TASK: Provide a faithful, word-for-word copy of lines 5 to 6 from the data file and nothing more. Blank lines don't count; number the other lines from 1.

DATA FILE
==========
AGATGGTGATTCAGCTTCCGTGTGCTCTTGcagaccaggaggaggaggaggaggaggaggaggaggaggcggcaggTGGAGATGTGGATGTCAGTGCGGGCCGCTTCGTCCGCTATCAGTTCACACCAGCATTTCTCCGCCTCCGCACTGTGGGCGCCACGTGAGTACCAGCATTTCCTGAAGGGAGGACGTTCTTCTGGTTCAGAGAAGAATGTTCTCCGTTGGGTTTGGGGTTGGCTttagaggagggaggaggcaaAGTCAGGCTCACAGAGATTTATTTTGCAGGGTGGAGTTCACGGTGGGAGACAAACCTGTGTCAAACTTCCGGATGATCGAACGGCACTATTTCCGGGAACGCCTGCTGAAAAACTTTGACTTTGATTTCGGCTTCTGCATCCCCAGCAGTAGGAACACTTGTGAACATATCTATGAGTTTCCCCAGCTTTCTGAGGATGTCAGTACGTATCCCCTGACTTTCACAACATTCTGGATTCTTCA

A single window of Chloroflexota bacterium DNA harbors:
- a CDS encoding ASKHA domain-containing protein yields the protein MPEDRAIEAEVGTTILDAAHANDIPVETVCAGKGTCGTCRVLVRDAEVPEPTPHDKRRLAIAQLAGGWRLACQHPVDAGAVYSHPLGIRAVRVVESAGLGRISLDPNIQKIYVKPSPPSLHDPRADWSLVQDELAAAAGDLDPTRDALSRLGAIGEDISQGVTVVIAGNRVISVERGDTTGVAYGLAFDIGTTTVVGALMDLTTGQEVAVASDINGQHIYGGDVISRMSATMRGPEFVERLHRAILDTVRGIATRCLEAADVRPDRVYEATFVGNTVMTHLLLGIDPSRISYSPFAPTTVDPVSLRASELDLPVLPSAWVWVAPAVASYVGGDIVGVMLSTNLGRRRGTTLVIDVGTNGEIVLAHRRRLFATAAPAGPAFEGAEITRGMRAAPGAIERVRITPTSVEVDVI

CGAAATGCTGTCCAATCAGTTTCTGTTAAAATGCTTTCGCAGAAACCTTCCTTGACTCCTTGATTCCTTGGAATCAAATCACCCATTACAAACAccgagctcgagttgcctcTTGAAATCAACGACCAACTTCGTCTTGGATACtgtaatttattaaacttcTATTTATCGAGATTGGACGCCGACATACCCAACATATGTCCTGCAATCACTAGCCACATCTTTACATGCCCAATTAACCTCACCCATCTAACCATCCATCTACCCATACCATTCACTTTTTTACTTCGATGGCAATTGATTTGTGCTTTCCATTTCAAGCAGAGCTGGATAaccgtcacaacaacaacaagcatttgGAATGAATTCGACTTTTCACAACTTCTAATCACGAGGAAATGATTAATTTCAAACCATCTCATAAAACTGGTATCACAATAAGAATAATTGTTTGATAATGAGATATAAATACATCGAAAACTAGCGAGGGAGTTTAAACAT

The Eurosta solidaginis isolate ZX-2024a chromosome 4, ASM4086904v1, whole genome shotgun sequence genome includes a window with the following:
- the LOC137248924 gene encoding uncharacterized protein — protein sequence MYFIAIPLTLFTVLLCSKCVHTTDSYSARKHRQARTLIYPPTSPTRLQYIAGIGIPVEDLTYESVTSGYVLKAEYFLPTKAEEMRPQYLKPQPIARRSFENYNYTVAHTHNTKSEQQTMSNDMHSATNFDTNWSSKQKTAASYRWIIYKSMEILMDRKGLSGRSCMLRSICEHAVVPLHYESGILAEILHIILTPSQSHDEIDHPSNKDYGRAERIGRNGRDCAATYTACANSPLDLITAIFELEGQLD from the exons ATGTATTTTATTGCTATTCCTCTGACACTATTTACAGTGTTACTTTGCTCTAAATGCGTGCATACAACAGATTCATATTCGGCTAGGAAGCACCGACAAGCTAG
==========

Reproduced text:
The Eurosta solidaginis isolate ZX-2024a chromosome 4, ASM4086904v1, whole genome shotgun sequence genome includes a window with the following:
- the LOC137248924 gene encoding uncharacterized protein — protein sequence MYFIAIPLTLFTVLLCSKCVHTTDSYSARKHRQARTLIYPPTSPTRLQYIAGIGIPVEDLTYESVTSGYVLKAEYFLPTKAEEMRPQYLKPQPIARRSFENYNYTVAHTHNTKSEQQTMSNDMHSATNFDTNWSSKQKTAASYRWIIYKSMEILMDRKGLSGRSCMLRSICEHAVVPLHYESGILAEILHIILTPSQSHDEIDHPSNKDYGRAERIGRNGRDCAATYTACANSPLDLITAIFELEGQLD from the exons ATGTATTTTATTGCTATTCCTCTGACACTATTTACAGTGTTACTTTGCTCTAAATGCGTGCATACAACAGATTCATATTCGGCTAGGAAGCACCGACAAGCTAG